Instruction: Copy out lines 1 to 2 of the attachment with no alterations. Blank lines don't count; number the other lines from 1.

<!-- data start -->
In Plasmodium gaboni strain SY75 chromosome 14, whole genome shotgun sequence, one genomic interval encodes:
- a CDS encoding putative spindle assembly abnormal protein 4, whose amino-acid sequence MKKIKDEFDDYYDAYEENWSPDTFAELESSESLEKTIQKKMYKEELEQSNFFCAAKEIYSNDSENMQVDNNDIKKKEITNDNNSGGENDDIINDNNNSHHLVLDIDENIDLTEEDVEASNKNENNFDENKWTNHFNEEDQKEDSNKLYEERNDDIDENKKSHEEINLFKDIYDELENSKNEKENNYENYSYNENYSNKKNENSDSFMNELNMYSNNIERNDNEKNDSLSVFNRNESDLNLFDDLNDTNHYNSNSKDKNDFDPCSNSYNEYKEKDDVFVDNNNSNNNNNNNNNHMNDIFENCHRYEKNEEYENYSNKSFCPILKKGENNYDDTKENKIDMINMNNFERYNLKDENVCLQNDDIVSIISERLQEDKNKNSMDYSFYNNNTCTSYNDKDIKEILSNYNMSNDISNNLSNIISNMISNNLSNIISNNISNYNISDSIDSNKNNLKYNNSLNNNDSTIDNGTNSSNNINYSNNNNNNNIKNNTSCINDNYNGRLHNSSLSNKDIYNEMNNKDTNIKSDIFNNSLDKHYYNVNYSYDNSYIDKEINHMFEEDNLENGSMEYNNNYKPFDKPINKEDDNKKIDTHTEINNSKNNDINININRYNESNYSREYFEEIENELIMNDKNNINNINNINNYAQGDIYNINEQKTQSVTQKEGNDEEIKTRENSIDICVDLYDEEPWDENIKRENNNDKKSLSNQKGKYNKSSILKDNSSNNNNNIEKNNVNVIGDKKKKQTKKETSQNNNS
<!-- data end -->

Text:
In Plasmodium gaboni strain SY75 chromosome 14, whole genome shotgun sequence, one genomic interval encodes:
- a CDS encoding putative spindle assembly abnormal protein 4, whose amino-acid sequence MKKIKDEFDDYYDAYEENWSPDTFAELESSESLEKTIQKKMYKEELEQSNFFCAAKEIYSNDSENMQVDNNDIKKKEITNDNNSGGENDDIINDNNNSHHLVLDIDENIDLTEEDVEASNKNENNFDENKWTNHFNEEDQKEDSNKLYEERNDDIDENKKSHEEINLFKDIYDELENSKNEKENNYENYSYNENYSNKKNENSDSFMNELNMYSNNIERNDNEKNDSLSVFNRNESDLNLFDDLNDTNHYNSNSKDKNDFDPCSNSYNEYKEKDDVFVDNNNSNNNNNNNNNHMNDIFENCHRYEKNEEYENYSNKSFCPILKKGENNYDDTKENKIDMINMNNFERYNLKDENVCLQNDDIVSIISERLQEDKNKNSMDYSFYNNNTCTSYNDKDIKEILSNYNMSNDISNNLSNIISNMISNNLSNIISNNISNYNISDSIDSNKNNLKYNNSLNNNDSTIDNGTNSSNNINYSNNNNNNNIKNNTSCINDNYNGRLHNSSLSNKDIYNEMNNKDTNIKSDIFNNSLDKHYYNVNYSYDNSYIDKEINHMFEEDNLENGSMEYNNNYKPFDKPINKEDDNKKIDTHTEINNSKNNDINININRYNESNYSREYFEEIENELIMNDKNNINNINNINNYAQGDIYNINEQKTQSVTQKEGNDEEIKTRENSIDICVDLYDEEPWDENIKRENNNDKKSLSNQKGKYNKSSILKDNSSNNNNNIEKNNVNVIGDKKKKQTKKETSQNNNS